We can use this Psalm the same way that God's people have used it for centuries, praying its truths into our hearts and lives here and now. You might not be experiencing suffering right now in your life, but if you look at our world, I think you will agree that there are many people who, given their circumstances could very well wonder if God had abandoned them. We can pray the opening verses on their behalf, on behalf of the broken world. Those verses have been coursing through my heart and mind these past two weeks as I have looked around our city, watching the suffering of the homeless and of people in our church who have lost loved ones and who have lost jobs. Cancer continues to attack, death seems to be winning, and friends of mine are struggling to have hope and peace, struggling to engage God in the midst of pain.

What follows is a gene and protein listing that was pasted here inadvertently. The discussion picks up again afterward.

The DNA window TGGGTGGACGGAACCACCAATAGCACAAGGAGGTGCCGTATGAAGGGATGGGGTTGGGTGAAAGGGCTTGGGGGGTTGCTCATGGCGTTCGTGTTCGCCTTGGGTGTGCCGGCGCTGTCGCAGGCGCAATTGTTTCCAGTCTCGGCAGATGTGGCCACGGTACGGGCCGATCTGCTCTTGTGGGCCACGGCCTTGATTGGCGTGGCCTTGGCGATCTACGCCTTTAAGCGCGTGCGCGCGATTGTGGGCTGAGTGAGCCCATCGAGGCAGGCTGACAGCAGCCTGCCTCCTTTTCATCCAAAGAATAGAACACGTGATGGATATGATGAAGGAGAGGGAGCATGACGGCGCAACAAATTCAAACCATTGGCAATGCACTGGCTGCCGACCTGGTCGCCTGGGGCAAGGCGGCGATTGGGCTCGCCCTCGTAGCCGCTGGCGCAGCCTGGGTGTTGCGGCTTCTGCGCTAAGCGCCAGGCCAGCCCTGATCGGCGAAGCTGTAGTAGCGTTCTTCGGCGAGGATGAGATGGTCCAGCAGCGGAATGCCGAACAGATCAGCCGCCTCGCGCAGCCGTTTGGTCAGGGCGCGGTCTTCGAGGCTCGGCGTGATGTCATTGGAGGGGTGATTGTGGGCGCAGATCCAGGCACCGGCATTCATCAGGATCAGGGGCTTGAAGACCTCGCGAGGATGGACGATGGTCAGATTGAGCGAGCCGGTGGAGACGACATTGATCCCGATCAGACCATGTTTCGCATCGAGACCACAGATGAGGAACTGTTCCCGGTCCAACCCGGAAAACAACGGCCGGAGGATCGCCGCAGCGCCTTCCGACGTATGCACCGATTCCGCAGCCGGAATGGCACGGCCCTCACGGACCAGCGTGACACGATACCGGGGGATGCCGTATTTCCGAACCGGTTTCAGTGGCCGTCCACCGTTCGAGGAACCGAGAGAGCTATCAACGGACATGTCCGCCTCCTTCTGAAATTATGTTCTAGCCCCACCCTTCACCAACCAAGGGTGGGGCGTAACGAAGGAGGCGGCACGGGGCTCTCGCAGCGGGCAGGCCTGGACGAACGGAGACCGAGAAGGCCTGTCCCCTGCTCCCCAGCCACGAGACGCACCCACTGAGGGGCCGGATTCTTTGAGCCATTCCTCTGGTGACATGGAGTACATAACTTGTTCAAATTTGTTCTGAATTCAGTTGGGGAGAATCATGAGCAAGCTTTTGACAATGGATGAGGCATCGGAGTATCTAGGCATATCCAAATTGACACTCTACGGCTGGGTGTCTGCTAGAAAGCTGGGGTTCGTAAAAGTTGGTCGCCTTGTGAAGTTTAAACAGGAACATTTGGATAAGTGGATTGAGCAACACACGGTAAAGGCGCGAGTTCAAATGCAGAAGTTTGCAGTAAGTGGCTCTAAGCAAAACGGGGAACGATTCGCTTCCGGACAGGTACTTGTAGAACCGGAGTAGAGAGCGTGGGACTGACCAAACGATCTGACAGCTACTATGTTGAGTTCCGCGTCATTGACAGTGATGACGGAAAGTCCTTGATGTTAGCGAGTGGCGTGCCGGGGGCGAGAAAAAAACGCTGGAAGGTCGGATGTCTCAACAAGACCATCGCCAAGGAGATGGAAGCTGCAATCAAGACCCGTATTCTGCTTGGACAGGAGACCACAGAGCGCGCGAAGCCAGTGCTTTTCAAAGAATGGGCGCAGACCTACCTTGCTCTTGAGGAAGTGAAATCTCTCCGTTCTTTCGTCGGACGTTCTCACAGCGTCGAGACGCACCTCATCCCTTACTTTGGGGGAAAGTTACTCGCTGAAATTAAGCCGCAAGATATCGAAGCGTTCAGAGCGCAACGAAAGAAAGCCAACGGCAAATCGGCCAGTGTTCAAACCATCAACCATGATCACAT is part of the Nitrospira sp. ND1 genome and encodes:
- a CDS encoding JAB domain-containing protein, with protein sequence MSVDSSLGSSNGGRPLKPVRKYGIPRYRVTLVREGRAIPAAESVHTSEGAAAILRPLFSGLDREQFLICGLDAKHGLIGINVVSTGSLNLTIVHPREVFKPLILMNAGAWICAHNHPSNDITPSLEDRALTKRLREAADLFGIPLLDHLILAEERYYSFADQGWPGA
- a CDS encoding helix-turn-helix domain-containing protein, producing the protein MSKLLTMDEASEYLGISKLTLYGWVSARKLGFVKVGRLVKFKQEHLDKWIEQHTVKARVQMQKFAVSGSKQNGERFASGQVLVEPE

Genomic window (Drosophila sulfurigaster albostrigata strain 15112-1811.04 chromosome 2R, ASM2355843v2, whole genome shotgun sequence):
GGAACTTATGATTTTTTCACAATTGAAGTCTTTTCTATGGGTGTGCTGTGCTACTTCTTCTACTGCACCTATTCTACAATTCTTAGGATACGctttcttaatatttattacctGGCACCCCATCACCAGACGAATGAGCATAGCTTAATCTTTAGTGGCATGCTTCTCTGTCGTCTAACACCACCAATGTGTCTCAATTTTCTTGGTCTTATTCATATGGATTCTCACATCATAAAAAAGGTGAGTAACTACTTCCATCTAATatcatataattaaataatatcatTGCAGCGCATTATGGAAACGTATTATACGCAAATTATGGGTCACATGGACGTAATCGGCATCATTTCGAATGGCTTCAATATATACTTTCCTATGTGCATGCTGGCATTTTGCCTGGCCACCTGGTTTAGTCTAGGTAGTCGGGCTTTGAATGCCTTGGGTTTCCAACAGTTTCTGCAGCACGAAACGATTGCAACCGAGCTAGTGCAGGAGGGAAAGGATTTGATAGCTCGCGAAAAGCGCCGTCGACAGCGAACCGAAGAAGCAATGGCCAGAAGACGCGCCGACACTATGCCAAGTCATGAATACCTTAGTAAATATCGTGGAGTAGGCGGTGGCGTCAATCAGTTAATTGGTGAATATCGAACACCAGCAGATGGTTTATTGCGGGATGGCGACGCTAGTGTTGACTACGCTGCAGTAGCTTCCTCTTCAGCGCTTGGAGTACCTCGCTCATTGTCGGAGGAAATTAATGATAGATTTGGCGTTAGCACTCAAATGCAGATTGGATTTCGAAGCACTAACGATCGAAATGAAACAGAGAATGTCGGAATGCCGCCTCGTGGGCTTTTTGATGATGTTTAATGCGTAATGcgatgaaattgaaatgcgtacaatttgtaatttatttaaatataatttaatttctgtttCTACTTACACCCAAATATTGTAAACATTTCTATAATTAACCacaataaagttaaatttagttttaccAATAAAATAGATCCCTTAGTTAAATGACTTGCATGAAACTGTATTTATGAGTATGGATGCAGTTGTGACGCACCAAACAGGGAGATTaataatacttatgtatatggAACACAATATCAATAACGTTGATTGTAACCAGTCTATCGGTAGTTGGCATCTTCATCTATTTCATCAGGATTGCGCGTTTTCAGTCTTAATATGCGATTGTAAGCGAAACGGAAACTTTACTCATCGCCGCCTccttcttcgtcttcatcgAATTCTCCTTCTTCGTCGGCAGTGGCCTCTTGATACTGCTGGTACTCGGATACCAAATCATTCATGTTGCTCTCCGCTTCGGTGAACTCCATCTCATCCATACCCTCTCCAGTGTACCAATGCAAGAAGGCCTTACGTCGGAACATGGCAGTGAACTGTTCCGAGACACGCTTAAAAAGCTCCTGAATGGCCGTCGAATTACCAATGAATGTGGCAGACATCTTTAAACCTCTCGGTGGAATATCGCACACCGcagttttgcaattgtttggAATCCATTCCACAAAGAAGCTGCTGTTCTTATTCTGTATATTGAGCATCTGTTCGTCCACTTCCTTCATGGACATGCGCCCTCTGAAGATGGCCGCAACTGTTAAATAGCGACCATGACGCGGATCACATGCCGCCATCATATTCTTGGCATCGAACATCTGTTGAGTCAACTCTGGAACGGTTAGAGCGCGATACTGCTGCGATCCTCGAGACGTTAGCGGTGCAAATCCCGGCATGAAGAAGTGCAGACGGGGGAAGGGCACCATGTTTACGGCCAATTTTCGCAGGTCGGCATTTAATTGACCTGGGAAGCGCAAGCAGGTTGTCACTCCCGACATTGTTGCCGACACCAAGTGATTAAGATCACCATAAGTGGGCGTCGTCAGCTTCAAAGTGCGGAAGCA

Thursday of this week was a day that just pounded on my soul. Not for what was happening to me directly but for what was happening to people around me, near me, in my life. The day seemed marked by desperate situations, brokenness, confusion. It was cold and rainy, and the problems that kept coming in on my cell phone and to the door of the church were larger than I could fix and more painful than I could bear. And the question, "where are you, Lord?" seemed to repeat over and over in my head.
Whether you are going through the suffering or praying for someone else, we can cry out to God, asking where He is. As I studied this passage with some InterVarsity colleagues recently, one of my co-staff began to weep as she read the Psalm aloud, remembering the sufferings in her life and in the lives of those she loves.